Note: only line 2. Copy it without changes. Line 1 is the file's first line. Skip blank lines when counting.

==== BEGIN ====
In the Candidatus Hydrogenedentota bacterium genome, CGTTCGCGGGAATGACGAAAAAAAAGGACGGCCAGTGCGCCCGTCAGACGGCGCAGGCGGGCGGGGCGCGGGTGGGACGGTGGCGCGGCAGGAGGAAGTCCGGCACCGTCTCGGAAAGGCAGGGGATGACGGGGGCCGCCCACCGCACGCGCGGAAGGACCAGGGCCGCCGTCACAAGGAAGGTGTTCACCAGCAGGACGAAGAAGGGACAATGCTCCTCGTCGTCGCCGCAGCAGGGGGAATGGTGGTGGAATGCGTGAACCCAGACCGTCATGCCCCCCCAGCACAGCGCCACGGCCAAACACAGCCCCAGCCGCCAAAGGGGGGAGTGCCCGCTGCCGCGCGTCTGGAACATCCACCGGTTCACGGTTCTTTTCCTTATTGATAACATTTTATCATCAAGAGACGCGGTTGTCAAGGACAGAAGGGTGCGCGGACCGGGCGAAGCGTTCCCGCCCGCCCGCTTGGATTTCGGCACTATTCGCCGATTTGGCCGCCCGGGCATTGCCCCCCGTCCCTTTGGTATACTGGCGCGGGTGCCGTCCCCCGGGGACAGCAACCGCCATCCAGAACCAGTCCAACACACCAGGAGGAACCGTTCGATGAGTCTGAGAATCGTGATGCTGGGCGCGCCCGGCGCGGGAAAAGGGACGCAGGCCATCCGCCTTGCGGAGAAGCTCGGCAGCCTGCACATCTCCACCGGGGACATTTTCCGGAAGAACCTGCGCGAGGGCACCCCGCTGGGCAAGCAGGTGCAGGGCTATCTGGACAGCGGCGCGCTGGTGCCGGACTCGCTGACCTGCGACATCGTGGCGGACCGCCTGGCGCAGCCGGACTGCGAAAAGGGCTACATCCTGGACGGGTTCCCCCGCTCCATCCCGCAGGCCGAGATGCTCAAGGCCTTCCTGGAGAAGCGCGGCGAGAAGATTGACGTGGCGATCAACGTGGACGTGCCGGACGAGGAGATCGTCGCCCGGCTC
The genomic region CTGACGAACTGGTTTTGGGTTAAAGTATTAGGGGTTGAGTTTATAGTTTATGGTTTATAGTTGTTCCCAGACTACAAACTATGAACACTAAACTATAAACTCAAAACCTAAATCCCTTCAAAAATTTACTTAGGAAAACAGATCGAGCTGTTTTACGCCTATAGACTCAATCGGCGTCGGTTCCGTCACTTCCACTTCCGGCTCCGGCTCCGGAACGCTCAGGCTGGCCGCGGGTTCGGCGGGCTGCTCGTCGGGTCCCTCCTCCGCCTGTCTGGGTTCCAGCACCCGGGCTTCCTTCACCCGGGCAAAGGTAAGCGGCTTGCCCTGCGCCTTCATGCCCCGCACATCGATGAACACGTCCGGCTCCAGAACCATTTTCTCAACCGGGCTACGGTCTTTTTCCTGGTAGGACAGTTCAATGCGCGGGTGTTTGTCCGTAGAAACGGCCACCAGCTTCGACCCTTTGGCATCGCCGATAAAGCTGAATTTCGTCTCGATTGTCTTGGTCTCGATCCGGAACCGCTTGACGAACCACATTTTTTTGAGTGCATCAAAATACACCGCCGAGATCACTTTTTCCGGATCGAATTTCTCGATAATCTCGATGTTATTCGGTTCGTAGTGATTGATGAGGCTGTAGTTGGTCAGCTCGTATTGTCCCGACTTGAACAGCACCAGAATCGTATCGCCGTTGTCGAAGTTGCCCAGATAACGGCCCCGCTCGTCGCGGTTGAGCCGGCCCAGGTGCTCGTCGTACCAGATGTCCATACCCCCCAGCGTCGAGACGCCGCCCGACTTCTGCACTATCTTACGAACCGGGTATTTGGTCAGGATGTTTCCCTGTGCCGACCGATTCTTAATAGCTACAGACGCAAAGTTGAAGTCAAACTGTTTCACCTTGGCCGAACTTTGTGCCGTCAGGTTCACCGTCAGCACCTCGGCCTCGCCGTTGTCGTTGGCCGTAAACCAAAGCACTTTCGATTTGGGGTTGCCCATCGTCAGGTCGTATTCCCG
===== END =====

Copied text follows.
The genomic region CTGACGAACTGGTTTTGGGTTAAAGTATTAGGGGTTGAGTTTATAGTTTATGGTTTATAGTTGTTCCCAGACTACAAACTATGAACACTAAACTATAAACTCAAAACCTAAATCCCTTCAAAAATTTACTTAGGAAAACAGATCGAGCTGTTTTACGCCTATAGACTCAATCGGCGTCGGTTCCGTCACTTCCACTTCCGGCTCCGGCTCCGGAACGCTCAGGCTGGCCGCGGGTTCGGCGGGCTGCTCGTCGGGTCCCTCCTCCGCCTGTCTGGGTTCCAGCACCCGGGCTTCCTTCACCCGGGCAAAGGTAAGCGGCTTGCCCTGCGCCTTCATGCCCCGCACATCGATGAACACGTCCGGCTCCAGAACCATTTTCTCAACCGGGCTACGGTCTTTTTCCTGGTAGGACAGTTCAATGCGCGGGTGTTTGTCCGTAGAAACGGCCACCAGCTTCGACCCTTTGGCATCGCCGATAAAGCTGAATTTCGTCTCGATTGTCTTGGTCTCGATCCGGAACCGCTTGACGAACCACATTTTTTTGAGTGCATCAAAATACACCGCCGAGATCACTTTTTCCGGATCGAATTTCTCGATAATCTCGATGTTATTCGGTTCGTAGTGATTGATGAGGCTGTAGTTGGTCAGCTCGTATTGTCCCGACTTGAACAGCACCAGAATCGTATCGCCGTTGTCGAAGTTGCCCAGATAACGGCCCCGCTCGTCGCGGTTGAGCCGGCCCAGGTGCTCGTCGTACCAGATGTCCATACCCCCCAGCGTCGAGACGCCGCCCGACTTCTGCACTATCTTACGAACCGGGTATTTGGTCAGGATGTTTCCCTGTGCCGACCGATTCTTAATAGCTACAGACGCAAAGTTGAAGTCAAACTGTTTCACCTTGGCCGAACTTTGTGCCGTCAGGTTCACCGTCAGCACCTCGGCCTCGCCGTTGTCGTTGGCCGTAAACCAAAGCACTTTCGATTTGGGGTTGCCCATCGTCAGGTCGTATTCCCG